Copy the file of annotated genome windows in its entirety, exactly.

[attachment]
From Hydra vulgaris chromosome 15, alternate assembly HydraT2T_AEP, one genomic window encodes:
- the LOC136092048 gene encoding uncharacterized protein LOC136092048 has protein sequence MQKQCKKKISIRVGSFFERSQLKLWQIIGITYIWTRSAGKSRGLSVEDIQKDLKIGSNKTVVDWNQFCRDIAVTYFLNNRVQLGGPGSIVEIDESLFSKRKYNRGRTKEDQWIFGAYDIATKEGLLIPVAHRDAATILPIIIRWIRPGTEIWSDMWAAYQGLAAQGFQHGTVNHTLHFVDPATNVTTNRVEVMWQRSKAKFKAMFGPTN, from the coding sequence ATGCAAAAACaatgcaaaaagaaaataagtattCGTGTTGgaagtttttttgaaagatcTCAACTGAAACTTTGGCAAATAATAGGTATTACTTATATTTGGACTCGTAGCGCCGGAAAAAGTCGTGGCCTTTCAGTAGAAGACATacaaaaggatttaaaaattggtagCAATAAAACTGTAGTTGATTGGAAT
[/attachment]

From Hydra vulgaris chromosome 15, alternate assembly HydraT2T_AEP, one genomic window encodes:
- the LOC136092048 gene encoding uncharacterized protein LOC136092048 has protein sequence MQKQCKKKISIRVGSFFERSQLKLWQIIGITYIWTRSAGKSRGLSVEDIQKDLKIGSNKTVVDWNQFCRDIAVTYFLNNRVQLGGPGSIVEIDESLFSKRKYNRGRTKEDQWIFGAYDIATKEGLLIPVAHRDAATILPIIIRWIRPGTEIWSDMWAAYQGLAAQGFQHGTVNHTLHFVDPATNVTTNRVEVMWQRSKAKFKAMFGPTN, from the coding sequence ATGCAAAAACaatgcaaaaagaaaataagtattCGTGTTGgaagtttttttgaaagatcTCAACTGAAACTTTGGCAAATAATAGGTATTACTTATATTTGGACTCGTAGCGCCGGAAAAAGTCGTGGCCTTTCAGTAGAAGACATacaaaaggatttaaaaattggtagCAATAAAACTGTAGTTGATTGGAAT